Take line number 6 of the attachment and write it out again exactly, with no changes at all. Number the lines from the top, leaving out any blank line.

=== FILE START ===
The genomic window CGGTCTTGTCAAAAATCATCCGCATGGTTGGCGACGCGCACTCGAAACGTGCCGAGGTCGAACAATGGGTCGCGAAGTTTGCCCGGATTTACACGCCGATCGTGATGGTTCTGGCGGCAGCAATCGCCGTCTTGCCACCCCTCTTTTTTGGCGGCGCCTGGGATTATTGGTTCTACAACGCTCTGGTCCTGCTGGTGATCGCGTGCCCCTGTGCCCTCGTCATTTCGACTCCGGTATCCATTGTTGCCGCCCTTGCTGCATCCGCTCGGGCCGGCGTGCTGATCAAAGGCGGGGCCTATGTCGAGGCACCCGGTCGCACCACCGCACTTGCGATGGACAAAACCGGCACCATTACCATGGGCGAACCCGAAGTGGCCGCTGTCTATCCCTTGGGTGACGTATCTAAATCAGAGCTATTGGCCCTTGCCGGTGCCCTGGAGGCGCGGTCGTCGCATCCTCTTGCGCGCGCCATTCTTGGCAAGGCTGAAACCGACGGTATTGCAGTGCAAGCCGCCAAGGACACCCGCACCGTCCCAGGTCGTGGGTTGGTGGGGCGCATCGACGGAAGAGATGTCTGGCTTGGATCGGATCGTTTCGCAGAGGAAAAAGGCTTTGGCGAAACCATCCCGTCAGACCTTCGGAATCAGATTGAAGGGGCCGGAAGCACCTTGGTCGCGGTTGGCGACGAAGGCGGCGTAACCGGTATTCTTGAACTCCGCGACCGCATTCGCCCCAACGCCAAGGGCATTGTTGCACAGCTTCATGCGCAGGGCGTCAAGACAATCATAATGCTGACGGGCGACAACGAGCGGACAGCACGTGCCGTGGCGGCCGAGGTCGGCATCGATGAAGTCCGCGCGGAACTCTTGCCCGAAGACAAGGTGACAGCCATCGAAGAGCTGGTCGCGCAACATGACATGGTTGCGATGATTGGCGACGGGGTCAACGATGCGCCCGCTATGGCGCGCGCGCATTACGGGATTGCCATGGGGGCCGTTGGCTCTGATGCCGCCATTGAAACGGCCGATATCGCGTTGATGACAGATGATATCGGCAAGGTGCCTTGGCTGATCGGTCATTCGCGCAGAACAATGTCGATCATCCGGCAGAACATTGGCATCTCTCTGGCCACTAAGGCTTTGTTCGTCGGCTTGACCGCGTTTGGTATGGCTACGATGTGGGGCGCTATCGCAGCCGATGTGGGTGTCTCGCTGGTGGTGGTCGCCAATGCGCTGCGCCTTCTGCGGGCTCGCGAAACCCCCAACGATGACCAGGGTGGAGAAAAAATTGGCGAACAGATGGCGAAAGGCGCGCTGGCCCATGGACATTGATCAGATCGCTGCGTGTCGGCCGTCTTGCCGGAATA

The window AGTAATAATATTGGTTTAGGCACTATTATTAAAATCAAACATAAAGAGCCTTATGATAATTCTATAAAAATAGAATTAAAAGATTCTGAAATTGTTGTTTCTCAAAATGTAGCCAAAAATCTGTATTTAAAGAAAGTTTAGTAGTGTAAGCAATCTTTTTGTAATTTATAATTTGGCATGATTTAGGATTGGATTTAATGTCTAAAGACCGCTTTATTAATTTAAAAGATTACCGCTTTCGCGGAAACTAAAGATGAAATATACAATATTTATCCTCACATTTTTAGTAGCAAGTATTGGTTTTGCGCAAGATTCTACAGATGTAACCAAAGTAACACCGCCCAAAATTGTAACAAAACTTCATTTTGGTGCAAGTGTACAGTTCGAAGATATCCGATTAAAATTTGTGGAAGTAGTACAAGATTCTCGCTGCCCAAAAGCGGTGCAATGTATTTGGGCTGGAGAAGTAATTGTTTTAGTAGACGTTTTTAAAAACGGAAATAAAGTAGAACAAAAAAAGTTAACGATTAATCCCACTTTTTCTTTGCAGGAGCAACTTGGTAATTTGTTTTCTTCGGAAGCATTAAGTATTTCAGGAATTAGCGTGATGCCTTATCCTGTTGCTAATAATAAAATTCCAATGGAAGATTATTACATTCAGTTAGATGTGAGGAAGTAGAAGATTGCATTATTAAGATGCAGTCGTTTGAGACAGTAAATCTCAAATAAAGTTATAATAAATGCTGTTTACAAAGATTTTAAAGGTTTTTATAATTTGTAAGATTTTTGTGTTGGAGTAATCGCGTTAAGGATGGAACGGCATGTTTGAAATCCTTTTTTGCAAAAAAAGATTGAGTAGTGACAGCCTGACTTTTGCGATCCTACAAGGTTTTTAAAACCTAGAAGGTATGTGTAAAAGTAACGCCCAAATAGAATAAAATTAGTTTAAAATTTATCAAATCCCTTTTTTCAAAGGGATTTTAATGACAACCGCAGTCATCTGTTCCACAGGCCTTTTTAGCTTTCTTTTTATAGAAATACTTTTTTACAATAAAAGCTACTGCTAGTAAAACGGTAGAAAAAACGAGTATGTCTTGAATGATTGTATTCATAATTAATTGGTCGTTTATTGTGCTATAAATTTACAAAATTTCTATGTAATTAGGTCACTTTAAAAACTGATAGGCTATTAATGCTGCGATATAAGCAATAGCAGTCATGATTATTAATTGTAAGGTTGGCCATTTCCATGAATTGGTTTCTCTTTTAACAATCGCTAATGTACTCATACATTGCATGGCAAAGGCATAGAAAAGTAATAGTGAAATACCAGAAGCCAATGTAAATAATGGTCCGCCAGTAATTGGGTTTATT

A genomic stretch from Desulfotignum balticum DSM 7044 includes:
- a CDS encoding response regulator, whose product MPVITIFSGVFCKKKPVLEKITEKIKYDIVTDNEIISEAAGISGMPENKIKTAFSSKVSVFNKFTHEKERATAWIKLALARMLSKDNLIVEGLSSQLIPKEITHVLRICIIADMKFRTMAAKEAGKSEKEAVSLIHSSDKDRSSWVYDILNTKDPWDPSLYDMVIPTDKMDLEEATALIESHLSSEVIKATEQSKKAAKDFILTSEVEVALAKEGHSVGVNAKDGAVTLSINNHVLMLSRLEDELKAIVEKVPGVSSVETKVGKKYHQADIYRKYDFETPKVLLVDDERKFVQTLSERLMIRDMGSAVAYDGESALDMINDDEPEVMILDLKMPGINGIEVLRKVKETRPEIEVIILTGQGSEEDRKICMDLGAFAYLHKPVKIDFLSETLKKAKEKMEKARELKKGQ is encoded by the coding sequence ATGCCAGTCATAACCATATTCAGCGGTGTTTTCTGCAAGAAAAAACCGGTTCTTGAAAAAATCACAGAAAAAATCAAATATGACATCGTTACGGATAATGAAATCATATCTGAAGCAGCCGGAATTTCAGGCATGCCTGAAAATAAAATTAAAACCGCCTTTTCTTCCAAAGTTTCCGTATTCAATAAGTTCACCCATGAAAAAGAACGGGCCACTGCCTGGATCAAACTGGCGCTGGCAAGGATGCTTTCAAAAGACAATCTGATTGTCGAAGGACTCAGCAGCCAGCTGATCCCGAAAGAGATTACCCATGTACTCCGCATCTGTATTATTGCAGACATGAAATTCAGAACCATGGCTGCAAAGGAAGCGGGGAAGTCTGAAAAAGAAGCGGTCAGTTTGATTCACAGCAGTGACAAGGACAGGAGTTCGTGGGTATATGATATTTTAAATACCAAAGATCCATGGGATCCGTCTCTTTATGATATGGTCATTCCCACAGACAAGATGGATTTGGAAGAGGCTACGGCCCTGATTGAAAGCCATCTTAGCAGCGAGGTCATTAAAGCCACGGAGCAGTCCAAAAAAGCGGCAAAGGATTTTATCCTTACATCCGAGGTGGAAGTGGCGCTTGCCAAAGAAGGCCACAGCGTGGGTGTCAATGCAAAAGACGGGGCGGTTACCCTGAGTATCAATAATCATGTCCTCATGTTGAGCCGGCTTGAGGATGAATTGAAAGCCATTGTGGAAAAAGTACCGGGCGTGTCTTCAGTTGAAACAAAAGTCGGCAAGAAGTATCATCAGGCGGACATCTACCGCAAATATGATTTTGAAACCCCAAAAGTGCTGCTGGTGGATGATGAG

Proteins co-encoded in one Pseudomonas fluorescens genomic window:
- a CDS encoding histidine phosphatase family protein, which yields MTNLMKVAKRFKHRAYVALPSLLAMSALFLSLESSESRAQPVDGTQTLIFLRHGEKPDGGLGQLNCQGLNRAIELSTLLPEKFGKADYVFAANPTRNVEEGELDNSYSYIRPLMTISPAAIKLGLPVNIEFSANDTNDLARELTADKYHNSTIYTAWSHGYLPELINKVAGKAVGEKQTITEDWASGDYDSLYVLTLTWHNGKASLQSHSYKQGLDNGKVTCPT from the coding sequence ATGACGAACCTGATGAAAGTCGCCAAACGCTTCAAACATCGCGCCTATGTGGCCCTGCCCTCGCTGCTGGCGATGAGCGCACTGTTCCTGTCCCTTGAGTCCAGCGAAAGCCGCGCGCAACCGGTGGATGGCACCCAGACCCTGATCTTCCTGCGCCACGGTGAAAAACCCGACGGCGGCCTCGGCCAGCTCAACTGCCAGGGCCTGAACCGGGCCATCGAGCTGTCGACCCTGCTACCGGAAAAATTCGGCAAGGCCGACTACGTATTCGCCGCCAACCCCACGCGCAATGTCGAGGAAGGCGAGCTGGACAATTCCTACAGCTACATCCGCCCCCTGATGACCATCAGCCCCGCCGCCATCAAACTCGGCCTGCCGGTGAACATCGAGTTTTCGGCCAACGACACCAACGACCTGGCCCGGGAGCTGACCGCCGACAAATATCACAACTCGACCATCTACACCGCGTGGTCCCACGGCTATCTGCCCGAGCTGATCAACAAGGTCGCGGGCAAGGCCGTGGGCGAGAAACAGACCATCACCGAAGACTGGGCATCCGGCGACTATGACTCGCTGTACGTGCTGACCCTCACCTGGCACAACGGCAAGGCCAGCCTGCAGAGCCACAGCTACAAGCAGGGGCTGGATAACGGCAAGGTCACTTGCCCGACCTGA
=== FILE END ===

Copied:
- a CDS encoding histidine phosphatase family protein, which yields MTNLMKVAKRFKHRAYVALPSLLAMSALFLSLESSESRAQPVDGTQTLIFLRHGEKPDGGLGQLNCQGLNRAIELSTLLPEKFGKADYVFAANPTRNVEEGELDNSYSYIRPLMTISPAAIKLGLPVNIEFSANDTNDLARELTADKYHNSTIYTAWSHGYLPELINKVAGKAVGEKQTITEDWASGDYDSLYVLTLTWHNGKASLQSHSYKQGLDNGKVTCPT from the coding sequence ATGACGAACCTGATGAAAGTCGCCAAACGCTTCAAACATCGCGCCTATGTGGCCCTGCCCTCGCTGCTGGCGATGAGCGCACTGTTCCTGTCCCTTGAGTCCAGCGAAAGCCGCGCGCAACCGGTGGATGGCACCCAGACCCTGATCTTCCTGCGCCACGGTGAAAAACCCGACGGCGGCCTCGGCCAGCTCAACTGCCAGGGCCTGAACCGGGCCATCGAGCTGTCGACCCTGCTACCGGAAAAATTCGGCAAGGCCGACTACGTATTCGCCGCCAACCCCACGCGCAATGTCGAGGAAGGCGAGCTGGACAATTCCTACAGCTACATCCGCCCCCTGATGACCATCAGCCCCGCCGCCATCAAACTCGGCCTGCCGGTGAACATCGAGTTTTCGGCCAACGACACCAACGACCTGGCCCGGGAGCTGACCGCCGACAAATATCACAACTCGACCATCTACACCGCGTGGTCCCACGGCTATCTGCCCGAGCTGATCAACAAGGTCGCGGGCAAGGCCGTGGGCGAGAAACAGACCATCACCGAAGACTGGGCATCCGGCGACTATGACTCGCTGTACGTGCTGACCCTCACCTGGCACAACGGCAAGGCCAGCCTGCAGAGCCACAGCTACAAGCAGGGGCTGGATAACGGCAAGGTCACTTGCCCGACCTGA